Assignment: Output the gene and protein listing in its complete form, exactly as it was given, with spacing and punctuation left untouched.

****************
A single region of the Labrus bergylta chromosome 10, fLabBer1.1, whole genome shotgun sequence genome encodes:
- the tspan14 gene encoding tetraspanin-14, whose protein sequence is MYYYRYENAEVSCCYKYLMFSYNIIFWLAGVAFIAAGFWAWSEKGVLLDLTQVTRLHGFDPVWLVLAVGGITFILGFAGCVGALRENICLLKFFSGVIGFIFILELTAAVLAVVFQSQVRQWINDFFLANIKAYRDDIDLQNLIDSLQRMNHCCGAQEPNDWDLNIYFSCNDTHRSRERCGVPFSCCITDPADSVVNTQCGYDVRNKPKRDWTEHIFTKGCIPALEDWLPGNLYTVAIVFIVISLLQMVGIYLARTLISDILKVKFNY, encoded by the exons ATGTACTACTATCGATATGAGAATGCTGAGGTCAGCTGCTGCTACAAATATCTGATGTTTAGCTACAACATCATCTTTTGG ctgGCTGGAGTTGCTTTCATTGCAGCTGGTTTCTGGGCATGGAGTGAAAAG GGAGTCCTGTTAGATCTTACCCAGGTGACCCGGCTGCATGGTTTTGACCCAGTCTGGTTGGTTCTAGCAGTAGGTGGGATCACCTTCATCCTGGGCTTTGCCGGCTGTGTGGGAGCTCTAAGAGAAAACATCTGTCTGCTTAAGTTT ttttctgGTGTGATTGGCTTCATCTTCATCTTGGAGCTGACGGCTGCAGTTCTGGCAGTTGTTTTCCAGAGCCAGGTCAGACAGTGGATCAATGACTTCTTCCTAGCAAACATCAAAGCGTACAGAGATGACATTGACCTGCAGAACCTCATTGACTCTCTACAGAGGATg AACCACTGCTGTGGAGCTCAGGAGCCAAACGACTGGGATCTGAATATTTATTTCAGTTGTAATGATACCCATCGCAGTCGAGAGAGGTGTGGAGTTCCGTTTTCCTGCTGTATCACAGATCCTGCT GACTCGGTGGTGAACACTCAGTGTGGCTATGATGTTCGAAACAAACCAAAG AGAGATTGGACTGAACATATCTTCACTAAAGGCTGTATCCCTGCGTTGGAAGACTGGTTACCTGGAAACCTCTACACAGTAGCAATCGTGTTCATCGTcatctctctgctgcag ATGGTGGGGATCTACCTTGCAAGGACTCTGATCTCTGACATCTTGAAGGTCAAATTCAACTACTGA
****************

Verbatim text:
A single region of the Labrus bergylta chromosome 10, fLabBer1.1, whole genome shotgun sequence genome encodes:
- the tspan14 gene encoding tetraspanin-14, whose protein sequence is MYYYRYENAEVSCCYKYLMFSYNIIFWLAGVAFIAAGFWAWSEKGVLLDLTQVTRLHGFDPVWLVLAVGGITFILGFAGCVGALRENICLLKFFSGVIGFIFILELTAAVLAVVFQSQVRQWINDFFLANIKAYRDDIDLQNLIDSLQRMNHCCGAQEPNDWDLNIYFSCNDTHRSRERCGVPFSCCITDPADSVVNTQCGYDVRNKPKRDWTEHIFTKGCIPALEDWLPGNLYTVAIVFIVISLLQMVGIYLARTLISDILKVKFNY, encoded by the exons ATGTACTACTATCGATATGAGAATGCTGAGGTCAGCTGCTGCTACAAATATCTGATGTTTAGCTACAACATCATCTTTTGG ctgGCTGGAGTTGCTTTCATTGCAGCTGGTTTCTGGGCATGGAGTGAAAAG GGAGTCCTGTTAGATCTTACCCAGGTGACCCGGCTGCATGGTTTTGACCCAGTCTGGTTGGTTCTAGCAGTAGGTGGGATCACCTTCATCCTGGGCTTTGCCGGCTGTGTGGGAGCTCTAAGAGAAAACATCTGTCTGCTTAAGTTT ttttctgGTGTGATTGGCTTCATCTTCATCTTGGAGCTGACGGCTGCAGTTCTGGCAGTTGTTTTCCAGAGCCAGGTCAGACAGTGGATCAATGACTTCTTCCTAGCAAACATCAAAGCGTACAGAGATGACATTGACCTGCAGAACCTCATTGACTCTCTACAGAGGATg AACCACTGCTGTGGAGCTCAGGAGCCAAACGACTGGGATCTGAATATTTATTTCAGTTGTAATGATACCCATCGCAGTCGAGAGAGGTGTGGAGTTCCGTTTTCCTGCTGTATCACAGATCCTGCT GACTCGGTGGTGAACACTCAGTGTGGCTATGATGTTCGAAACAAACCAAAG AGAGATTGGACTGAACATATCTTCACTAAAGGCTGTATCCCTGCGTTGGAAGACTGGTTACCTGGAAACCTCTACACAGTAGCAATCGTGTTCATCGTcatctctctgctgcag ATGGTGGGGATCTACCTTGCAAGGACTCTGATCTCTGACATCTTGAAGGTCAAATTCAACTACTGA